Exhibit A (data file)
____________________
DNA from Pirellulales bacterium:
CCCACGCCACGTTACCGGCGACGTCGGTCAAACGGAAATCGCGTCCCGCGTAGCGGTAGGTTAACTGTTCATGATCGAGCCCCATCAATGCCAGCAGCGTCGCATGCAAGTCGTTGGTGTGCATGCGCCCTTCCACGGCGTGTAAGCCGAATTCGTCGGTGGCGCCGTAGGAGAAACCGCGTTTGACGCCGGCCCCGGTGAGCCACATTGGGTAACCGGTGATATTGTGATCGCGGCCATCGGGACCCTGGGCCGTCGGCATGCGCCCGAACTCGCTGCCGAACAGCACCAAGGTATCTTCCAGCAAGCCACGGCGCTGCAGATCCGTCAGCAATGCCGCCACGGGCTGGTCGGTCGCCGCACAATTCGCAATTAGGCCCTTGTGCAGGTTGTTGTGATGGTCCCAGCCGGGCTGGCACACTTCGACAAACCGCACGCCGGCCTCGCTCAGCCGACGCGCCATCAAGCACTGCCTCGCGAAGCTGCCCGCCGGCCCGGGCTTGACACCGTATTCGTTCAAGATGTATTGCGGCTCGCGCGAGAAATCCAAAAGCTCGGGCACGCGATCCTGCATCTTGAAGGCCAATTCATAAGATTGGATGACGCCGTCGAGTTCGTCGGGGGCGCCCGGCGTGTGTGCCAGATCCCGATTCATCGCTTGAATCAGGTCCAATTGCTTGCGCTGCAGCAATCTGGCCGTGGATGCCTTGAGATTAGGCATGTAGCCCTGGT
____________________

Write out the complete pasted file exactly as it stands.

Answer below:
DNA from Pirellulales bacterium:
CCCACGCCACGTTACCGGCGACGTCGGTCAAACGGAAATCGCGTCCCGCGTAGCGGTAGGTTAACTGTTCATGATCGAGCCCCATCAATGCCAGCAGCGTCGCATGCAAGTCGTTGGTGTGCATGCGCCCTTCCACGGCGTGTAAGCCGAATTCGTCGGTGGCGCCGTAGGAGAAACCGCGTTTGACGCCGGCCCCGGTGAGCCACATTGGGTAACCGGTGATATTGTGATCGCGGCCATCGGGACCCTGGGCCGTCGGCATGCGCCCGAACTCGCTGCCGAACAGCACCAAGGTATCTTCCAGCAAGCCACGGCGCTGCAGATCCGTCAGCAATGCCGCCACGGGCTGGTCGGTCGCCGCACAATTCGCAATTAGGCCCTTGTGCAGGTTGTTGTGATGGTCCCAGCCGGGCTGGCACACTTCGACAAACCGCACGCCGGCCTCGCTCAGCCGACGCGCCATCAAGCACTGCCTCGCGAAGCTGCCCGCCGGCCCGGGCTTGACACCGTATTCGTTCAAGATGTATTGCGGCTCGCGCGAGAAATCCAAAAGCTCGGGCACGCGATCCTGCATCTTGAAGGCCAATTCATAAGATTGGATGACGCCGTCGAGTTCGTCGGGGGCGCCCGGCGTGTGTGCCAGATCCCGATTCATCGCTTGAATCAGGTCCAATTGCTTGCGCTGCAGCAATCTGGCCGTGGATGCCTTGAGATTAGGCATGTAGCCCTGGT